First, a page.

Verizon's TravelPass plan is a very good option if you are traveling overseas for just a few days or maybe even up to a week. You don't have to do anything except for to activate the service, which is very convenient and, to be able to use your phone for 4-5 days and spend $50-$60 is not bad. However, if your trip is a couple of weeks or longer it makes sense to either get a different SIM card (remember, all Verizon LTE smartphones and all iPhones after the iPhone 4 are unlocked). While the International Data SIM doesn't work everywhere, it does work in many popular destinations. You may also consider traveling with an International Mobile Hotspot, particularly if you are traveling with other people and/or multiple devices.
Even Verizon's default plan may still be a good idea for some. If you can get away with turning off the data on your phone and perhaps even putting it on airplane mode, this plan may still make sense, particularly if you have access to Wi Fi. There is a common mistake that Wi Fi and LTE data, or 3G/4G data for that matter are on in the same. No, they are not. Wi Fi is essentially the data that you get when you are using a router. Most of us have a wireless router at home. When you log on with your tablet or your PC to your router at home or at Starbucks, that's Wi Fi. However, when you are driving in the car and using Google Maps or checking your emails outside your home or office, you are using Verizon's service that comes from the towers on buildings or sometimes camouflaged as a tree. If you intend to use your phone with Wi Fi, please make sure to turn off the data roaming, or to put the phone in airplane mode, or to take the SIM out. Note that if you turn off data roaming, you will still get regular text messages and calls. If you put your phone on airplane mode, you will not get texts nor calls nor be able to use data - nor will you get charged. If you take OUT your SIM card, it will only work with Wi Fi so you cannot accidentally use Verizon's service. Some phones require the SIM card to be in the phone just to be able to access the screen.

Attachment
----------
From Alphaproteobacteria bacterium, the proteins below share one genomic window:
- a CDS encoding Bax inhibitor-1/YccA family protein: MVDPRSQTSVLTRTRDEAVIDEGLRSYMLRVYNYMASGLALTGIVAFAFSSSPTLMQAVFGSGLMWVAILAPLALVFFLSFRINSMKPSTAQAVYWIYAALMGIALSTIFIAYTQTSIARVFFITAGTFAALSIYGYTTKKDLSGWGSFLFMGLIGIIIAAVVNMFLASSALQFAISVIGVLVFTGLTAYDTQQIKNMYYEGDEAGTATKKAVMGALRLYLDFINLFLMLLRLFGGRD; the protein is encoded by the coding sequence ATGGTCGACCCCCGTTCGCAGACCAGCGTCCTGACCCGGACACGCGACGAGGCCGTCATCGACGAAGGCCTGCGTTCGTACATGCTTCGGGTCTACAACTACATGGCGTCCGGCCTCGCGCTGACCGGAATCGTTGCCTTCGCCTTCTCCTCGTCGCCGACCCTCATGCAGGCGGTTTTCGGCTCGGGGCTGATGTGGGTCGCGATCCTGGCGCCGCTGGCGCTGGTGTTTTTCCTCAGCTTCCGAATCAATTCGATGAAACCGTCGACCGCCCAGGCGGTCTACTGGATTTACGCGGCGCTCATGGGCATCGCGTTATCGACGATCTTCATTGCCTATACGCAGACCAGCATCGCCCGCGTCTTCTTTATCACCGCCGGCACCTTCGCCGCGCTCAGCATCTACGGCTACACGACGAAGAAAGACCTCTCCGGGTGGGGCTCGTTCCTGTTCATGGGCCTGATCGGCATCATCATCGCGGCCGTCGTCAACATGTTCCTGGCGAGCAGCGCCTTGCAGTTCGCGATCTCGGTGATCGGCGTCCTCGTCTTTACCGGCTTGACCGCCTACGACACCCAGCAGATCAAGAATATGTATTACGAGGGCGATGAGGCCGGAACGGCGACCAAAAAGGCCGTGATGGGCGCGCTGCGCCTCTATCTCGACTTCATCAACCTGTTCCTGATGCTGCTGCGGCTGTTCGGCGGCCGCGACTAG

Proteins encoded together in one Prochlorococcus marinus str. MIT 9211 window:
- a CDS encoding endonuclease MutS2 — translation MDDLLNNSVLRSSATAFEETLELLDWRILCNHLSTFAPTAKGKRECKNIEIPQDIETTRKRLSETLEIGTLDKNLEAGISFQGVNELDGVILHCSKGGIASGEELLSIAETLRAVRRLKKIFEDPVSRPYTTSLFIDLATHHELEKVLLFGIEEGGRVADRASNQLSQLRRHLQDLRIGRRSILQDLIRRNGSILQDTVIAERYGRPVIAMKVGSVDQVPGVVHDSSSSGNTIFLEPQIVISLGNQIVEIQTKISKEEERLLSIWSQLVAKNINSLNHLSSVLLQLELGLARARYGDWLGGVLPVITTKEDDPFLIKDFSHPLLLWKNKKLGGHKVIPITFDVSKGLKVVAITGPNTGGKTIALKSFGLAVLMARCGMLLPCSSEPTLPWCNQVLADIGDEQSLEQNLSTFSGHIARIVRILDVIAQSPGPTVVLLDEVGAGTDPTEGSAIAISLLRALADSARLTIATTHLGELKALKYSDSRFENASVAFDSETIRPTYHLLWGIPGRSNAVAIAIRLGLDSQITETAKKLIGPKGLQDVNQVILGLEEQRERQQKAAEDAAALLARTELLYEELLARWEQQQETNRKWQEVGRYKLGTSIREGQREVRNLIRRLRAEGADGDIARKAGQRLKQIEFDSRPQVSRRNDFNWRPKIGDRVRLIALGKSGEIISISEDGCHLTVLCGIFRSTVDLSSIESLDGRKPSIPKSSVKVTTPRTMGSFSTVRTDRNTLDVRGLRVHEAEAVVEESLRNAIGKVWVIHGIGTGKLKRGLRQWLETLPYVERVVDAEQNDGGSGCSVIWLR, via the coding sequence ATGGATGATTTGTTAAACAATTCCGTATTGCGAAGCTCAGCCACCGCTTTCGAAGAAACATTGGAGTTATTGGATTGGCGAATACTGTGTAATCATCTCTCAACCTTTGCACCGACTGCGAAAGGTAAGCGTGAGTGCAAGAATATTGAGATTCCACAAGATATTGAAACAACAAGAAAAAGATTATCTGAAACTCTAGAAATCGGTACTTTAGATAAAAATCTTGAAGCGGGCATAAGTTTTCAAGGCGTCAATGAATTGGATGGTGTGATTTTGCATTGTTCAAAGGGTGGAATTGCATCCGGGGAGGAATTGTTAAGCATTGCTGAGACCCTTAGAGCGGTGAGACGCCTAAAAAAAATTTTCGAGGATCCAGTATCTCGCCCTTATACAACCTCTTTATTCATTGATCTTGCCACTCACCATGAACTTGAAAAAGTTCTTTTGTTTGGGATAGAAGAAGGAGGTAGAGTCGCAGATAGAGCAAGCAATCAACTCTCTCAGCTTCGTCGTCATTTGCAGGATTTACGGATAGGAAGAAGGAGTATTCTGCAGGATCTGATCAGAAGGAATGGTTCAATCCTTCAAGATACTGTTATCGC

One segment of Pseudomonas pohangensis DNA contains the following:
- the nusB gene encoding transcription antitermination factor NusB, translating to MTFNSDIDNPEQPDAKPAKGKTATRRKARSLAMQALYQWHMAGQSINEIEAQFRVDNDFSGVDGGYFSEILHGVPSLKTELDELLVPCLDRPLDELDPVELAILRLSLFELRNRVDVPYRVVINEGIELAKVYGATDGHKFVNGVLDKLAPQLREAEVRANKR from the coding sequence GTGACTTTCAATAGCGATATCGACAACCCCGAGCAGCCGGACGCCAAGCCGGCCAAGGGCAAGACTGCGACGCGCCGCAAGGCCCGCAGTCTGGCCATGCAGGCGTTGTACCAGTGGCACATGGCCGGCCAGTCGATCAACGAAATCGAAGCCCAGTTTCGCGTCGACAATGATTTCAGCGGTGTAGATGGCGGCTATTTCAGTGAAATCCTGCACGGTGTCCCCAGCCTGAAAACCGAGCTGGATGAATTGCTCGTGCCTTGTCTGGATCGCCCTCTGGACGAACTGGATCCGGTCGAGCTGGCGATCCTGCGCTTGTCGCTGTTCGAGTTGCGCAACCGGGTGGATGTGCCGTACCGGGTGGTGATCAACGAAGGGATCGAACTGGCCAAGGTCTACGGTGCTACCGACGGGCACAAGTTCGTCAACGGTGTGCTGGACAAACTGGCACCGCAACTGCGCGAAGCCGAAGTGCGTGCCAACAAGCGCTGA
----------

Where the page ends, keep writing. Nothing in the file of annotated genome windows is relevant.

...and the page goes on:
Yes, Verizon's roaming rates are expensive so before you decide to use them when you go abroad, we recommend you check out two links.
International Mobile Hotspot - this is ideal if you need service on multiple devices, for example, your device and your wife's and children's device and/or your phone, PC and tablet.
Here are a few answers to questions you may have.
Will my Verizon phone work overseas?
Most of Verizon's cell phones, especially the more expensive ones, use GSM, the same standard that most countries overseas use. However, Verizon tends to "lock" many of their cell phones. This means that they do not let you put in a different SIM card than Verizon's. However, the good news is that many of their cell phones are unlockable, i.e., Verizon will give you the unlock code if you ask them. The other good news is that Verizon now does not lock any LTE smartphone or any iPhone above and beyond the iPhone 4.
How do I know if my Verizon cell phone is unlocked?
You cannot tell if your cell phone is unlocked just by looking at it. Besides referring to the above answer, the only way to know if your phone is unlocked, is to put a different SIM card in the phone than the current iPhone SIM. You can put in a Tmobile SIM card or an AT&T SIM card. If you don't have access to one, you can purchase a prepaid SIM card at any AT&T or T-Mobile store.